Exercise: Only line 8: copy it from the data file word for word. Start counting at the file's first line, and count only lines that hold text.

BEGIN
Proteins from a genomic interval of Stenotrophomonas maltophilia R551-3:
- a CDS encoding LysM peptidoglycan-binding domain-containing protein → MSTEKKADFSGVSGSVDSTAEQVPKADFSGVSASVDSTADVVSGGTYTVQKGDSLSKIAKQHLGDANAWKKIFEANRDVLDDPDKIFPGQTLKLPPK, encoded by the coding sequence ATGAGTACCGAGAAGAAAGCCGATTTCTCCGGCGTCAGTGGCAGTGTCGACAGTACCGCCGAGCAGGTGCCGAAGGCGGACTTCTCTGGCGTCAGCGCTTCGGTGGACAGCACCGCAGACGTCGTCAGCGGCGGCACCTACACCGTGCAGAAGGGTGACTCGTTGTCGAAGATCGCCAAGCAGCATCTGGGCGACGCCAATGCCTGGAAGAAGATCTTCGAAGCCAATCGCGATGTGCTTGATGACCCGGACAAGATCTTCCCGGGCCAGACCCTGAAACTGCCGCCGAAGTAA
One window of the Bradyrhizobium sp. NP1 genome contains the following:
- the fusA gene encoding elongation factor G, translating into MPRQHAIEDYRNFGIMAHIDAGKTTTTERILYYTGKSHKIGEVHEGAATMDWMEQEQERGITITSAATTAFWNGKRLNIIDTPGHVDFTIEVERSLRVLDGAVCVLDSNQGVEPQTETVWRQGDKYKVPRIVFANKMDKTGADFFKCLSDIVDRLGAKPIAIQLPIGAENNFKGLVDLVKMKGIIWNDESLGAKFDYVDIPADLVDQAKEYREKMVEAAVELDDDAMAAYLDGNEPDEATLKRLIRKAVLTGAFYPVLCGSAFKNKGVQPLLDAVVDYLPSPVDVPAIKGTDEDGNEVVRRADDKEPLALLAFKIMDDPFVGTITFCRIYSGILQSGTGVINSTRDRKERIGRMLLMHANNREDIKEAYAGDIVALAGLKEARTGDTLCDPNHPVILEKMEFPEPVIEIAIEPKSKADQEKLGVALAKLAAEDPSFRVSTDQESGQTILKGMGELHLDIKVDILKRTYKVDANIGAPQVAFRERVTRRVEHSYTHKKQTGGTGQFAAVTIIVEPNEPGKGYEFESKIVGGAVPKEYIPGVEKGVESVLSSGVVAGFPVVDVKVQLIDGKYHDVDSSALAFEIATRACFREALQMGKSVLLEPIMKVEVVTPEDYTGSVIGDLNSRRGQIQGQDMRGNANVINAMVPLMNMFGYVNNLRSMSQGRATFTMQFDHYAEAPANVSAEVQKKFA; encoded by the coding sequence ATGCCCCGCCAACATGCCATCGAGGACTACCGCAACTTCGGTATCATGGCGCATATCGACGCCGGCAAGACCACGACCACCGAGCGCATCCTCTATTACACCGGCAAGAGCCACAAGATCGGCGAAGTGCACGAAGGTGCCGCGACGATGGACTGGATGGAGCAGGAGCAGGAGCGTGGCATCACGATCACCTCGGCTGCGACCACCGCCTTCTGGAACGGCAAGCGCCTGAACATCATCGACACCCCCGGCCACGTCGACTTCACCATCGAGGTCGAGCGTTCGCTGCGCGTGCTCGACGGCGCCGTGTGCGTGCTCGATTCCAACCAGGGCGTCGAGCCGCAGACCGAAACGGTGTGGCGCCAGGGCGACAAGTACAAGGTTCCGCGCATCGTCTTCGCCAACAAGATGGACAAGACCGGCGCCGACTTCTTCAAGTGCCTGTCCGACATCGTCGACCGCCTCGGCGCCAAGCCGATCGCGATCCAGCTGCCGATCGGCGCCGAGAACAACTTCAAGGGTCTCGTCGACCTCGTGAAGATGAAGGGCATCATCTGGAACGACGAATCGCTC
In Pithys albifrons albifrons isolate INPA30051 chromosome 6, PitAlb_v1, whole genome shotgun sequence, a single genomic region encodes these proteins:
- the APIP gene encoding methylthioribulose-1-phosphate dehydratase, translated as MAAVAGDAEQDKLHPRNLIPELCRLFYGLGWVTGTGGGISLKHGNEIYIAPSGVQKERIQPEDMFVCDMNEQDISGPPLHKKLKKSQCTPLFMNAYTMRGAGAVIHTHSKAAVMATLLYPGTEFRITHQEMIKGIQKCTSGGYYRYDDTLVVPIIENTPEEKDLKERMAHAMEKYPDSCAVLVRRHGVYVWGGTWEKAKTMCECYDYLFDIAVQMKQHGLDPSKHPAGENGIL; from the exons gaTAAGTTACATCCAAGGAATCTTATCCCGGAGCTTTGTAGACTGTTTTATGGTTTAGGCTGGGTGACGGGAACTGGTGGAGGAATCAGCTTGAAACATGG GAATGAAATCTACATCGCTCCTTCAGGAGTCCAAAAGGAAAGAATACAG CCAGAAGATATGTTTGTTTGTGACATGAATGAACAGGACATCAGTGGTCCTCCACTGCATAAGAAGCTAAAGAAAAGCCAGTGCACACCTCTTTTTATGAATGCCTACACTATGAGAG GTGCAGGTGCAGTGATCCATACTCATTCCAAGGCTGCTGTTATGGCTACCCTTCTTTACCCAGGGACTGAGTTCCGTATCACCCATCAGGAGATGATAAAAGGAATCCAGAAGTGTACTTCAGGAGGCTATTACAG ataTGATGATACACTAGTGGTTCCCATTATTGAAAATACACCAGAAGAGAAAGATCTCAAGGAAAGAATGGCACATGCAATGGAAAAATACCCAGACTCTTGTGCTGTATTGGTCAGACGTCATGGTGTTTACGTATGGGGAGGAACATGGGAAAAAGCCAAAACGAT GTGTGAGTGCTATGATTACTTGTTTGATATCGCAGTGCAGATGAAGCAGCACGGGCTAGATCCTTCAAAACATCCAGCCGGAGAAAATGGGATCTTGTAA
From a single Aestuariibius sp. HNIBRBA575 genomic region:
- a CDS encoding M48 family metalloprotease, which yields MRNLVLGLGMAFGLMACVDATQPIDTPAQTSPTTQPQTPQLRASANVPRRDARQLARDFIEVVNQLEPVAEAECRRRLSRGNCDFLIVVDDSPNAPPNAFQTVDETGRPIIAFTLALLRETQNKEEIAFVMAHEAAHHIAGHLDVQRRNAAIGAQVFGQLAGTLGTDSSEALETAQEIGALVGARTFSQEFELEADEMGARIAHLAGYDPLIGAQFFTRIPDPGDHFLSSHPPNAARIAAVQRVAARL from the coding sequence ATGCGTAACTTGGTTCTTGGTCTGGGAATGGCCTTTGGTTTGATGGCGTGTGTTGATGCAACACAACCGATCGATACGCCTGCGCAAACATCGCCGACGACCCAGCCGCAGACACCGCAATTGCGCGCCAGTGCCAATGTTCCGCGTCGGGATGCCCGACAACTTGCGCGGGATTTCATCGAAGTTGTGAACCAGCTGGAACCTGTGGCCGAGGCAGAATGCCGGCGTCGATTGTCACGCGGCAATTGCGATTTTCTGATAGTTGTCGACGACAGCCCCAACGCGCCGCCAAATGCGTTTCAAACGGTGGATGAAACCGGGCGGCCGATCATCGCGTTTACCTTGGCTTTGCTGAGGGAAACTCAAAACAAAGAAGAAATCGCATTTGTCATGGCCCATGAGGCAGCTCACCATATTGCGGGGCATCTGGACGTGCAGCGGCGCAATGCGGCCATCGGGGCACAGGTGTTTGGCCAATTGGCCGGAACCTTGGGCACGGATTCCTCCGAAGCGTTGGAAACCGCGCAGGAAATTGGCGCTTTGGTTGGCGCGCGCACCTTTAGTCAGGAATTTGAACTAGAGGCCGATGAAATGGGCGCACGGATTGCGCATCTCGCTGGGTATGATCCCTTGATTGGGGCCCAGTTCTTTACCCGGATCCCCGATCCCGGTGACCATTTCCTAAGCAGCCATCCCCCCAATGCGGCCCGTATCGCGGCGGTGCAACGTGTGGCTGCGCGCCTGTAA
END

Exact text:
- a CDS encoding M48 family metalloprotease, which yields MRNLVLGLGMAFGLMACVDATQPIDTPAQTSPTTQPQTPQLRASANVPRRDARQLARDFIEVVNQLEPVAEAECRRRLSRGNCDFLIVVDDSPNAPPNAFQTVDETGRPIIAFTLALLRETQNKEEIAFVMAHEAAHHIAGHLDVQRRNAAIGAQVFGQLAGTLGTDSSEALETAQEIGALVGARTFSQEFELEADEMGARIAHLAGYDPLIGAQFFTRIPDPGDHFLSSHPPNAARIAAVQRVAARL from the coding sequence ATGCGTAACTTGGTTCTTGGTCTGGGAATGGCCTTTGGTTTGATGGCGTGTGTTGATGCAACACAACCGATCGATACGCCTGCGCAAACATCGCCGACGACCCAGCCGCAGACACCGCAATTGCGCGCCAGTGCCAATGTTCCGCGTCGGGATGCCCGACAACTTGCGCGGGATTTCATCGAAGTTGTGAACCAGCTGGAACCTGTGGCCGAGGCAGAATGCCGGCGTCGATTGTCACGCGGCAATTGCGATTTTCTGATAGTTGTCGACGACAGCCCCAACGCGCCGCCAAATGCGTTTCAAACGGTGGATGAAACCGGGCGGCCGATCATCGCGTTTACCTTGGCTTTGCTGAGGGAAACTCAAAACAAAGAAGAAATCGCATTTGTCATGGCCCATGAGGCAGCTCACCATATTGCGGGGCATCTGGACGTGCAGCGGCGCAATGCGGCCATCGGGGCACAGGTGTTTGGCCAATTGGCCGGAACCTTGGGCACGGATTCCTCCGAAGCGTTGGAAACCGCGCAGGAAATTGGCGCTTTGGTTGGCGCGCGCACCTTTAGTCAGGAATTTGAACTAGAGGCCGATGAAATGGGCGCACGGATTGCGCATCTCGCTGGGTATGATCCCTTGATTGGGGCCCAGTTCTTTACCCGGATCCCCGATCCCGGTGACCATTTCCTAAGCAGCCATCCCCCCAATGCGGCCCGTATCGCGGCGGTGCAACGTGTGGCTGCGCGCCTGTAA